Most people know me as a New Testament scholar. To keep my reading of Scripture balanced, however, I do most of my devotions from the Old Testament. Indeed, I have encountered God especially deeply in prophetic books such as Hosea and Jeremiah, where God laments over his people who have wandered far from him. God intended for his people to have an intimate relationship with him, a covenant relationship that the Bible compares with marriage.

In Hosea, we hear God’s broken heart, his longing for his covenant people, who were so often unfaithful to him. And they actually turned against him, the very one who helped them (Hos. 13:9). God later lamented through the prophet Jeremiah, “My people have committed two wrongs: They abandoned me, the spring of flowing waters, and have dug out for themselves water pits—broken water pits that cannot hold water” (Jer. 2:13).

Yet God, even in his anger, remained faithful to Israel. In his jealous love, God declared that he would strip them of what they valued, the gifts they wrongly attributed to false gods, so they could learn to depend solely on him (Hos. 2:8–13).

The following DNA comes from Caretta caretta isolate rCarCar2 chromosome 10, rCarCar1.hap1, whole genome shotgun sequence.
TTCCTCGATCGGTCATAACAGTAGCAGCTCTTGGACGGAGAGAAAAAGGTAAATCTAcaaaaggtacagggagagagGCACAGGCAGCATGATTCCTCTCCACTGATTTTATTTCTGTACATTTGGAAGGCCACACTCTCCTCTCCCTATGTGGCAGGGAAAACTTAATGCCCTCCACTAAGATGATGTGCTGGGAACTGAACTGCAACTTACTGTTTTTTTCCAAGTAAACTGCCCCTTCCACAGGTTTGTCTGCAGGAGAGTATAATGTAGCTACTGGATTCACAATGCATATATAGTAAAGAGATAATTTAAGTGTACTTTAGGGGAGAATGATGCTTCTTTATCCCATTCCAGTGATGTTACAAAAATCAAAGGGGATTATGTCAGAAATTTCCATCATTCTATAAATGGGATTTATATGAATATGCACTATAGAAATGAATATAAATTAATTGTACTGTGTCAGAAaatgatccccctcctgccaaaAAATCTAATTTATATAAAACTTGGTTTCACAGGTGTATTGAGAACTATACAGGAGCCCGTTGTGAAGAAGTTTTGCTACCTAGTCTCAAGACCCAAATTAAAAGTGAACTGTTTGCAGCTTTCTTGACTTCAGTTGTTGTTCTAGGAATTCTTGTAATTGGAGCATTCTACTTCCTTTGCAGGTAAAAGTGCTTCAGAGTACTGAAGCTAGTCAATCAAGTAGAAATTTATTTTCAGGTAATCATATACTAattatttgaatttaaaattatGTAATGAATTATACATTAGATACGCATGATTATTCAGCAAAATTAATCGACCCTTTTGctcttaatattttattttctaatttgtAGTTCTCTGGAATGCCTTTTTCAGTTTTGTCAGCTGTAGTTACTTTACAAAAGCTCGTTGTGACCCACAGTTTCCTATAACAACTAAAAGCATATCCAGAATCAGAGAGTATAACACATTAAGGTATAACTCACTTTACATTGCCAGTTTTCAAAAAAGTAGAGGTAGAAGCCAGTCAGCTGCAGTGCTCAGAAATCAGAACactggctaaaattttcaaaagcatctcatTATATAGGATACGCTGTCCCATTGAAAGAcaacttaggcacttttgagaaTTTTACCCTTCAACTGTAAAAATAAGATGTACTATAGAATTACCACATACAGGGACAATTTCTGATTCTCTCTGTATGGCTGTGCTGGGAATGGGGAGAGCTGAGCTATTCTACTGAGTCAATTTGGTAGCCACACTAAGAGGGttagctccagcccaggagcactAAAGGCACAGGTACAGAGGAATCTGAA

Gripped by God’s love, I preached one of my first sermons—as a college student—on Hosea 11:8. Here, in the midst of pronouncing judgment on his people, God’s voice breaks with his love for them: “How can I do to you like I did to Admah and Zeboiim?” Admah and Zeboyim were, like Sodom and Gomorrah, cities that God had overturned in his anger and burned (Deut. 29:23). Not wanting to treat Israel like he had treated these cities, God cries, “My heart is overturned within me; all my compassion grows warm!” God chooses to endure the overturning and ...

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